Say it ain’t so, Horatio!

I’ve always been a big fan of those few (two, actually) Horatio Alger stories I could get my hands on — Ragged Dick and Mark, the Match Boy. They’re incredibly stilted novels, filled with heavy-handed moral messages, but they still have a wonderful innocent charm, a beautiful sense of a time long gone, and a good point about hard work and honesty. What I didn’t know is that, in his own lifetime, Horatio Alger was accused of assaulting two young boys in his town. Because history casts long shadows, those long dormant accusations are now being raised to put a stop to a Horatio Alger festival in Marlborough, Massachusetts, Alger’s home town:

A riches-to-rags story could be unfolding in Horatio Alger’s hometown. As this Boston suburb gets ready for its 11th annual Horatio Alger Street Fair, town leaders are considering dropping Alger’s name from the festival next year because of allegations of pedophilia against the 19th-century children’s author.

In the 1860s, Alger quietly resigned as a Unitarian minister at a church on Cape Cod after he was accused of assaulting two boys — an incident that is old news to literary scholars but came as a surprise to some civic leaders in Marlborough.

“This was an absolute shock to me,” said school board member Joe Delano. “That’s a sad world, goodness gracious.” Delano, the father of three girls, said: “I’m confident the city will change the name next year.”


Alger, who grew up in Marlborough, is remembered for more than 100 novels about boys who go from rags to riches by working hard, often under the tutelage of wealthy men. Alger also is credited with helping to improve working conditions for youngsters.

The festival is organized by the Marlborough Regional Chamber of Commerce in cooperation with city. Janet Bruno, chairwoman of the chamber’s fair committee, told The MetroWest Daily News that the panel looked into the allegations nearly a decade ago and found that they were never proved in a court of law.

Alger’s biography on the Unitarian Universalist Association’s Web site describes complaints lodged against him when he was a minister in Brewster in 1866. It said he did not contest them, and left town.

In letters now housed at the Harvard Divinity School, Brewster church officials wrote to church higher-ups in Boston, complaining of Alger’s “abominable and revolting crime of unnatural familiarity with boys,” according to Swarthmore College professor Carol Nackenoff, who has studied Alger. Alger’s father, himself a Unitarian minister, promised that his son would resign and never again work in the church.

“I believe the complaint was not baseless,” Nackenoff said.

Nackenoff said there is no known correspondence from Alger himself regarding the allegations, which were essentially hidden until about 1980 or so, when some Alger biographies came out.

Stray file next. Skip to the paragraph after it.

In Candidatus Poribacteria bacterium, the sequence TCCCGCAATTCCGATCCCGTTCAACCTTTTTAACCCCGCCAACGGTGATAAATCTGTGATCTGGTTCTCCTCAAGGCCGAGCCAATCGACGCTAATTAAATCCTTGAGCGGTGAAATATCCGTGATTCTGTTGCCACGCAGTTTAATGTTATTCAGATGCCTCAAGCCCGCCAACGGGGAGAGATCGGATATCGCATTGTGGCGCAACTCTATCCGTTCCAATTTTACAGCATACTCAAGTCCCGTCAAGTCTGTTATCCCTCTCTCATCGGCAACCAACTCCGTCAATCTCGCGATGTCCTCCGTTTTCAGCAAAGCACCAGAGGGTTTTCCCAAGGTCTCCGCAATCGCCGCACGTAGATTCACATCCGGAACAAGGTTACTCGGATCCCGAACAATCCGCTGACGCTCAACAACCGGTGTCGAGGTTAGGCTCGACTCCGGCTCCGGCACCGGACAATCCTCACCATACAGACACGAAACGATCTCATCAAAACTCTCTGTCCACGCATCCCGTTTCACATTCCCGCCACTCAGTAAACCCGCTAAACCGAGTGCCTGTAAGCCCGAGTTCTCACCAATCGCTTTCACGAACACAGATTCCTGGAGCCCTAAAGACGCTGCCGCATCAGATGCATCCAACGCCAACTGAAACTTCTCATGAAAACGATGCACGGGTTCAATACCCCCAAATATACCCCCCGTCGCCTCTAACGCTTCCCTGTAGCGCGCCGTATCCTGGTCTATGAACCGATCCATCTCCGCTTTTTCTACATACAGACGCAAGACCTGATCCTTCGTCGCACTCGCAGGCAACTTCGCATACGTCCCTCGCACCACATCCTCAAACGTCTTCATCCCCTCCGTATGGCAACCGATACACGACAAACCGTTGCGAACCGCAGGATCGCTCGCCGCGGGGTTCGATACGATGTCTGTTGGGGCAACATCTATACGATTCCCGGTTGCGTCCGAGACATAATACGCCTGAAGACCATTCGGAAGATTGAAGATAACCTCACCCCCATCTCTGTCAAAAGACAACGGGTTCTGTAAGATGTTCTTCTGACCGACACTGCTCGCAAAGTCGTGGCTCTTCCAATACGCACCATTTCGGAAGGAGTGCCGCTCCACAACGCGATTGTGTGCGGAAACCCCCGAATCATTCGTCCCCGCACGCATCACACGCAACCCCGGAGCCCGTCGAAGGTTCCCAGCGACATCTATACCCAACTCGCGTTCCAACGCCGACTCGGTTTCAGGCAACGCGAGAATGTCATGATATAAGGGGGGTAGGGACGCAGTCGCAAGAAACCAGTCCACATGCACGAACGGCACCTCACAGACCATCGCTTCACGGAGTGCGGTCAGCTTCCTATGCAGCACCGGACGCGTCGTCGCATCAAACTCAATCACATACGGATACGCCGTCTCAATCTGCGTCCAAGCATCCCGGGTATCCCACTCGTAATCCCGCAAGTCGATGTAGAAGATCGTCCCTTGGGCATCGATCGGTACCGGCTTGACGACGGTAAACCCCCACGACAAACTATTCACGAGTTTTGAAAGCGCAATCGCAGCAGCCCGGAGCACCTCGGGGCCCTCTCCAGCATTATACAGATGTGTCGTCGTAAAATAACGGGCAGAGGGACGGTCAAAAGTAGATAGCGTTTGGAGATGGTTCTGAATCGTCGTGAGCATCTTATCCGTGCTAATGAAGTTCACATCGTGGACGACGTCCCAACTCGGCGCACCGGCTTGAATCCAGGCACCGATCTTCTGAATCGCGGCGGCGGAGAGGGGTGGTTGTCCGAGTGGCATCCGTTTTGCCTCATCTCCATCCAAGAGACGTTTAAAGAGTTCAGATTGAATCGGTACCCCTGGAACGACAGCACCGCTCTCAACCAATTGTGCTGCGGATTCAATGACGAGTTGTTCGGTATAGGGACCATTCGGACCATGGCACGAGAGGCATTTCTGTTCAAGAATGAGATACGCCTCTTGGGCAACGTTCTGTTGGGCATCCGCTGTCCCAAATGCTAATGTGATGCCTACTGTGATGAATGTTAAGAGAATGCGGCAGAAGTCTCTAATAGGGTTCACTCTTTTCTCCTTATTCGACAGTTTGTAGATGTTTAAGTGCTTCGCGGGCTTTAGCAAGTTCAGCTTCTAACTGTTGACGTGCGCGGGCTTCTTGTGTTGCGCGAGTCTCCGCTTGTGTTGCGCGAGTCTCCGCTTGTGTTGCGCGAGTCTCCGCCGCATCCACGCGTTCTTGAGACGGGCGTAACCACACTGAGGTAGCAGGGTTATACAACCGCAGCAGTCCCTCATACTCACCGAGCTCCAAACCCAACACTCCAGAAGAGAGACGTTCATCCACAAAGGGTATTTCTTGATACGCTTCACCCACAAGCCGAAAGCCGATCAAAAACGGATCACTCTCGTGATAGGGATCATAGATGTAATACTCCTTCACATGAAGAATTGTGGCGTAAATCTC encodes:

She said Marlborough should not change the name of the fair.

“He was an important literary figure who I think we should celebrate,” Nackenoff said.

9 Responses

  1. It’s his morality tales they seek to denigrate. If he was selling leftwing claptrap, he’d be celebrated.

  2. Bingo!, erp……

  3. I’d think contemporary Unitarian-Universalists would adopt him as a victim of Victorian sexual repression, arguing that he was not a pedophile but a repressed gay and victim of the sexual mores of the time.

  4. Well, on second thought, perhaps they could replace Alger with a Sacco & Vanzetti Memorial Street Fair.

  5. What’s being celebrated is not him as a person, or the life he lived, but the message implicit – or in his case, explicit – in the stories. Saying that he was rather less than perfect doesn’t change a word he wrote.

    My personal belief is also that Pete Rose should be in the baseball hall of fame. He was a gambler, and so? That doesn’t take away a single one of his hits. If he was an axe murderer he’d still have more hits than anyone else, and that’s what he’d be in the hall for.

    Alger’s stories are being celebrated, not his life. Maybe he also beat his wife – doesn’t change a word of any of his novels, which are the point.

  6. Any one familiar with the lives of leftwing icons like Rousseau and Sartre would know their lives were far worse than Horatio Alger’s, especially in their treatment of women, yet they are celebrated in their entirety even by alleged liberated women.

    Why? It’s socialism uber-alles.

  7. Erp – try Paul Johnson’s book Intellectuals. Dissects all the intellectual exemplars of the left including Rousseau, Sartre, Brecht, Ibsen.

  8. Z – I’m way ahead of you. Read his history books as well. Eye-openers big time. Everything you thought you knew about history is wrong.

  9. The only philosopher I liked was Aristotle, out of the few classics I read.

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